My Pure Land

A family dispute over land escalates beyond control

The opening scenes of British-Pakistani director Sarmad Masud’s debut feature, My Pure Land, show a young Pakistani girl and her even younger sister, armed with Kalashnikovs firing from the rooftop of their home into the surrounding fields. It’s an image hard to recall being seen onscreen before, but then again there are not many people like Nazo Dhajero. She is something of a legend in her local region of Sindh in southeast Pakistan, a woman of unbelievable resilience who has continued to stand up for those who lack the resources to fight their corner.

In Pakistan there are over 1m land related legal cases currently in dispute, and Masud’s film looks back to an infamous local stand-off between Dhajero’s immediate and extended family. Dovetailing between present day and previous events, we see Nazo (Suhaee Abro) and her younger sister, Saeda (Eman Malik), standing resolutely alongside their mother and fieldworker against their Uncle Mehrban (Ahsen Murad), who has been desperately trying for years to get his hands on the house and land under their possession. Whether intentional or not, the Western parallels that run throughout the story stand out, developing into a tense impasse between the two sides.

The fractured movement across timelines gradually uncovers how the two half-brothers fell into such a bitter feud. Both Nazo and Saeda were given basic firearms training at a young age by their father (Syed Tanveer Hussain), whose firm belief in defending honour above all else helped them to retain possession of the land that was legally theirs. The growing band of armed men deployed by Mehrbahn in front of the house dismiss the idea that these women should be able to maintain control of their property, a claim they discover to their own cost soon enough. This masculinity is countered by Nazo’s steeliness and modern view of the world, reinforced by the strength of character instilled by her father. His Islamic beliefs are heard through his retelling of passages from the Quran and local parables, and Masud’s script naturally states how traditional and feminist view points can and do co-exist without conflict.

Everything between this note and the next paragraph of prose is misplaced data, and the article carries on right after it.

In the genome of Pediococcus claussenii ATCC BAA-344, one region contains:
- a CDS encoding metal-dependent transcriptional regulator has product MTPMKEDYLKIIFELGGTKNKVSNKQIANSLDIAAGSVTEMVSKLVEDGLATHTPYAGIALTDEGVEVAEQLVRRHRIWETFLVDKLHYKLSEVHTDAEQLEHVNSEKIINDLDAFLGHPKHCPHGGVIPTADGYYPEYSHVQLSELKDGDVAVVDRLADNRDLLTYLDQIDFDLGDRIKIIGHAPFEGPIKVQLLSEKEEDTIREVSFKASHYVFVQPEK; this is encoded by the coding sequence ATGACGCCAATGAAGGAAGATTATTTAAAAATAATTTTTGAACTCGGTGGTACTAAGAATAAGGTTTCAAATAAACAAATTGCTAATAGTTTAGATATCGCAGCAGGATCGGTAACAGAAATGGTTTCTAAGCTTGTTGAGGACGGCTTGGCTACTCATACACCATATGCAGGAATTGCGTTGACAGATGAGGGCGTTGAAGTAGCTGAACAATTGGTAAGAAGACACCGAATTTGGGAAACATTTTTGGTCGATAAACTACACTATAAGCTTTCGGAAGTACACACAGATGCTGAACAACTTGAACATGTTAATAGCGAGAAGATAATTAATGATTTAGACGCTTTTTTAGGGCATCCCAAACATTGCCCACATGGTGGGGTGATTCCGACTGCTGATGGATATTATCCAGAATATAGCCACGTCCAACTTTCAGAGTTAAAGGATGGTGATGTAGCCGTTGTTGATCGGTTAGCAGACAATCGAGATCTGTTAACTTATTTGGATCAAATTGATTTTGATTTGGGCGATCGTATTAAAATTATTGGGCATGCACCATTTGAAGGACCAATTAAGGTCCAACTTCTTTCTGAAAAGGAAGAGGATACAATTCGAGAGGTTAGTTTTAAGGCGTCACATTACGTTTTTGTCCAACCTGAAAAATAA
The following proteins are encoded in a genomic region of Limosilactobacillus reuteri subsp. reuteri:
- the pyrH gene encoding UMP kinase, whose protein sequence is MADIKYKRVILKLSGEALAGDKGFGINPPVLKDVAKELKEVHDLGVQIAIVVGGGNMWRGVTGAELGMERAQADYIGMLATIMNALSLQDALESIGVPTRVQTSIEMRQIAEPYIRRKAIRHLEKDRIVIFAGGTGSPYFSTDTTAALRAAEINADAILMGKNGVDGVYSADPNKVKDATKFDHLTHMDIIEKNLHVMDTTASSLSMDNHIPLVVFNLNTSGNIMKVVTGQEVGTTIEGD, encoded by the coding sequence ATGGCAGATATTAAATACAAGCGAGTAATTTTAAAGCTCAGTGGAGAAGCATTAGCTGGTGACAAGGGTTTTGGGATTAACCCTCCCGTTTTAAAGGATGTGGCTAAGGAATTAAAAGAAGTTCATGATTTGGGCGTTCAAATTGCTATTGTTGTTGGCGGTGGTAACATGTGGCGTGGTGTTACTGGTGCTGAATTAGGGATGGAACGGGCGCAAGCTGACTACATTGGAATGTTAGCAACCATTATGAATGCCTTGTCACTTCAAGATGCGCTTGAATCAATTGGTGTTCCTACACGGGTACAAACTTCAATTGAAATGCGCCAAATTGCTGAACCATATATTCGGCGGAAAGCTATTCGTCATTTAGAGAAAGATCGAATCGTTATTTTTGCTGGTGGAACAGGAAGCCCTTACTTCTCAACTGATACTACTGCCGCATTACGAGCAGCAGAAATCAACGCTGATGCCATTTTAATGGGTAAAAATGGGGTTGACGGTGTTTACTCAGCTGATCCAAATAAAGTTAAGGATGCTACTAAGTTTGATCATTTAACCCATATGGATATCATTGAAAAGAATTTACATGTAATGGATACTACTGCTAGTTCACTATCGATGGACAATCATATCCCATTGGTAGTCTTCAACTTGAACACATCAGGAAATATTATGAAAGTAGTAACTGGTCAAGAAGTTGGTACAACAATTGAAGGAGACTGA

With little or no budget to work with, Masud makes the most of the bright natural light and sprawling landscape, with some breathtaking shots of the Sindh province adding power to the handful of poetical dream sequences that reveal Nazo’s inner struggle. These show how the family pride she is willing to die for isn’t misguided and pigheaded stubbornness. The land they are defending is suggested as being representative of more than just a stretch of land but a defining aspect of who Nazo is and can be. Suhaee Abro seems a natural fit as Nazo and the quiet fierceness she brings to the character forms a strong onscreen presence.

While rooted firmly on the soil of Pakistan, Nazo’s story has a universal appeal that stretches beyond its regional and feminist themes. There is a lot to like about Masud’s debut and despite a few hiccups and varying levels of performance from the supporting cast, it is an assured and confident piece of filmmaking. His short-film, Two Dosas, made it into the early running at both the BAFTAs and Oscars, and My Pure Land has also been selected as the UK’s entry into the Foreign Language section for next year’s Academy Awards. Given the small scale production and marketing behind the film, it will hopefully find some level of success through word of mouth and digital sales, as it deserves to reach a wider audience.

Steven Sheehan

Updated: Sep 14, 2017

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